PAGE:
Kesa

A work made of silk; plain weave, embroidered with silk and gilt-paper-strip-wrapped silk; silk cords.
CC0 Public Domain Designation

Image actions

  • A work made of silk; plain weave, embroidered with silk and gilt-paper-strip-wrapped silk; silk cords.

Date:

1750/1800, Edo period (1615–1868)

Artist:

Japan

About this artwork

This large kesa was made for use by either the Jodo or the Rinzai sect from an elaborately embroidered kosode, or kimono with small sleeves, that was worn off the shoulders and held at the waist by a belt or sash. Together with a sheer white kimono, it was part of the formal summer dress favored by women of the samurai class. The pattern of the kesa fabric consists of the symbols of riches and good fortune, the so-called treasures (takarazukushi). The gold thread was made of gilt-paper strips, but in this work, unlike kinran, the strips were cut extremely fine and wrapped around a silk core.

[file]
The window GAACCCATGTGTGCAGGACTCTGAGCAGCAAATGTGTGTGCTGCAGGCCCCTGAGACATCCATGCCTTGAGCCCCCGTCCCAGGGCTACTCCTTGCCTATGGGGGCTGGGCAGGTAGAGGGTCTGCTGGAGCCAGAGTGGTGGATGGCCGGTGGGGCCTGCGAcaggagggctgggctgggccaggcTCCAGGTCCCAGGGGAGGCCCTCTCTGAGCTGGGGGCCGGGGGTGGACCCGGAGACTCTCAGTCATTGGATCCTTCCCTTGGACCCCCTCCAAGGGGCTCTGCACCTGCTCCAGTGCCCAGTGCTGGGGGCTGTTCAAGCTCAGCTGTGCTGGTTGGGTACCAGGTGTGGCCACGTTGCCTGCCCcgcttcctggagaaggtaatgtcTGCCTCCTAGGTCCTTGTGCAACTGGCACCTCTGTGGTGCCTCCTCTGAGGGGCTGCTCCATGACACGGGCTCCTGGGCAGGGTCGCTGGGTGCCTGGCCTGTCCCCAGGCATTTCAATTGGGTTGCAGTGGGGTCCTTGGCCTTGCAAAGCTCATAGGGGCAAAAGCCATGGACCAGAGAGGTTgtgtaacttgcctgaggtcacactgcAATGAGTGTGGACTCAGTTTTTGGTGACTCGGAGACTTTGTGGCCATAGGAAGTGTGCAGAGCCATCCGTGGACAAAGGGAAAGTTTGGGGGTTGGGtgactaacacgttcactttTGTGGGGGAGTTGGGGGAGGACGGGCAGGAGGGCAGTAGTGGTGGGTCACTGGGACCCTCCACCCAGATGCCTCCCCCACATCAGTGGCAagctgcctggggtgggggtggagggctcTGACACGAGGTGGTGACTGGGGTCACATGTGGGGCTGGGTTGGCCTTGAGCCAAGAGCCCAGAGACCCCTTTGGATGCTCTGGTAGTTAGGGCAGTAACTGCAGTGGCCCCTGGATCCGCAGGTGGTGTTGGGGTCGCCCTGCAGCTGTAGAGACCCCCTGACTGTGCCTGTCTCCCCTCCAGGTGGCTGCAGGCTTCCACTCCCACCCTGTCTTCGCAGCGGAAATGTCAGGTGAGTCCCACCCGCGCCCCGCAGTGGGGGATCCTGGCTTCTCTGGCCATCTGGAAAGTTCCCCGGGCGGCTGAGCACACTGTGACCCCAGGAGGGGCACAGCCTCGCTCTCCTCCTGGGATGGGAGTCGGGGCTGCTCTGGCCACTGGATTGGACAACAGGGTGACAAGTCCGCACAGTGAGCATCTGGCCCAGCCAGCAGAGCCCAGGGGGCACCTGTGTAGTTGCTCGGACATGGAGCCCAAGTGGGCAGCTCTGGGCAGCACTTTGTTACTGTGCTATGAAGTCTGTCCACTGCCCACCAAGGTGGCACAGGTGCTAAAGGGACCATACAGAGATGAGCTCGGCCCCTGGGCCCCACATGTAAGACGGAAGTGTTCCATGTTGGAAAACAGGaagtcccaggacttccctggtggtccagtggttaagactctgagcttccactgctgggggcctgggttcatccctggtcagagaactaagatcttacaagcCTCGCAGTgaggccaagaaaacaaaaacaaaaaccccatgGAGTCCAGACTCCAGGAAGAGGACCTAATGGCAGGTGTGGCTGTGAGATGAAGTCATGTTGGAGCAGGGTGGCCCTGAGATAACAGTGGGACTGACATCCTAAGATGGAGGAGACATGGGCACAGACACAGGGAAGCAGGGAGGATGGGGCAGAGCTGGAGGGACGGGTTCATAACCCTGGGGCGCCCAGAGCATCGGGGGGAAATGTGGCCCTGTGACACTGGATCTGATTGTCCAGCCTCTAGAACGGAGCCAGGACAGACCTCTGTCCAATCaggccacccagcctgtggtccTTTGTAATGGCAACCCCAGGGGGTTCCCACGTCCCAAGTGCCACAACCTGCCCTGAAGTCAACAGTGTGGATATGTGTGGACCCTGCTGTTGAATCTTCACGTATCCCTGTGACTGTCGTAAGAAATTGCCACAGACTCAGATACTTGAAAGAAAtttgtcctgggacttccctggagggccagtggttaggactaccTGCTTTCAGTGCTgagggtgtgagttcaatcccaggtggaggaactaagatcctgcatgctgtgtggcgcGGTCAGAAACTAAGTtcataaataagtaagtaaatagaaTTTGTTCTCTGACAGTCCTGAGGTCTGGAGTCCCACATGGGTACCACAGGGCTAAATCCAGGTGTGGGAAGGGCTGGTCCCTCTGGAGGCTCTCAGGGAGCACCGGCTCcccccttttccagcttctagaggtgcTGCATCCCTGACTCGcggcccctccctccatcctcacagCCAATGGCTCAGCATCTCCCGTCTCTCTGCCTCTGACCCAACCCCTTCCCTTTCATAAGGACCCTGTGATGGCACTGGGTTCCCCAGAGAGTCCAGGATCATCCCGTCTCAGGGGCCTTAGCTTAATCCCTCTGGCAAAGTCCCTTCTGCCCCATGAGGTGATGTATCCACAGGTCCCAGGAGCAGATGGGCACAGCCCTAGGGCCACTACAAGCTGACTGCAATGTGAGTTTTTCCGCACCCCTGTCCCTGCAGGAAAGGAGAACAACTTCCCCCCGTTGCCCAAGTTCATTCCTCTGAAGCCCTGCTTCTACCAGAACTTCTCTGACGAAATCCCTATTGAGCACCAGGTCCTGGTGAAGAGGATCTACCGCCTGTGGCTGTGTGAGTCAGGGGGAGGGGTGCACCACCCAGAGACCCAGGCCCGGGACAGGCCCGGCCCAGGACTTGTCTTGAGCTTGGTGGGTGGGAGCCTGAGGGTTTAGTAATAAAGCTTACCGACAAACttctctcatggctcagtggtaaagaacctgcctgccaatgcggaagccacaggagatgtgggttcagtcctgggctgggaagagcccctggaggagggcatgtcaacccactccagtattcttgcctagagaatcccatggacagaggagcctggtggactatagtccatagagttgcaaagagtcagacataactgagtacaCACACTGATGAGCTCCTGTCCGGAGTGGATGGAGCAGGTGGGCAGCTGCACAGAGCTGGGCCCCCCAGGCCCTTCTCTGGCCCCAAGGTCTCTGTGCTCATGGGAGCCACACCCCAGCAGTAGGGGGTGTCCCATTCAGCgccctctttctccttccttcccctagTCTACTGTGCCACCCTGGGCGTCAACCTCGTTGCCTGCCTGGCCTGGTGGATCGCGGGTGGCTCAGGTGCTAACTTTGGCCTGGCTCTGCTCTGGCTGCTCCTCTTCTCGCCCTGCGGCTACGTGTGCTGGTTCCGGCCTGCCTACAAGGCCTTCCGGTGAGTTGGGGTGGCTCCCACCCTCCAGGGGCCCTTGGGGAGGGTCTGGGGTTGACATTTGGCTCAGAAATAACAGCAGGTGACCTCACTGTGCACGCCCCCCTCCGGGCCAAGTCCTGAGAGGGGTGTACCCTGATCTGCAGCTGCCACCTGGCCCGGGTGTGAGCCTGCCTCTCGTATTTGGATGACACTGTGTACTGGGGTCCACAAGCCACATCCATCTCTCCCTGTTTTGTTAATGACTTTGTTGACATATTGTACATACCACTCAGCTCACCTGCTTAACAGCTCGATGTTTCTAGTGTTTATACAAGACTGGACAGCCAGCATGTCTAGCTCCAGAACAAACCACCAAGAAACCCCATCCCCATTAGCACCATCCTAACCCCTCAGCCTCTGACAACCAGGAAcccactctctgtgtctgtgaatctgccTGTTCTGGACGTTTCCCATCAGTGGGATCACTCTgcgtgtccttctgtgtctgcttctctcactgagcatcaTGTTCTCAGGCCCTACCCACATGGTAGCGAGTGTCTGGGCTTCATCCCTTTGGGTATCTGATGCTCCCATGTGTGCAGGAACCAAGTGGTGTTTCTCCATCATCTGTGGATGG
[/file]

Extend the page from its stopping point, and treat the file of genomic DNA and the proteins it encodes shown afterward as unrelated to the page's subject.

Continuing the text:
Currently Off View

Textiles

Title

Kesa

Origin

Japan

Date

1750–1800

Medium

Silk; plain weave, embroidered with silk and gilt-paper-strip-wrapped silk; silk cords

Dimensions

127.8 x 228.8 cm (50 1/4 x 90 in.)

Credit Line

Gift of Ralph E. Hays in memory of Mary Van Artsdalen Hays

Reference Number

2004.984

Extended information about this artwork

Object information is a work in progress and may be updated as new research findings emerge. To help improve this record, please email .

Share

Sign up for our enewsletter to receive updates.

Learn more

Image actions

Share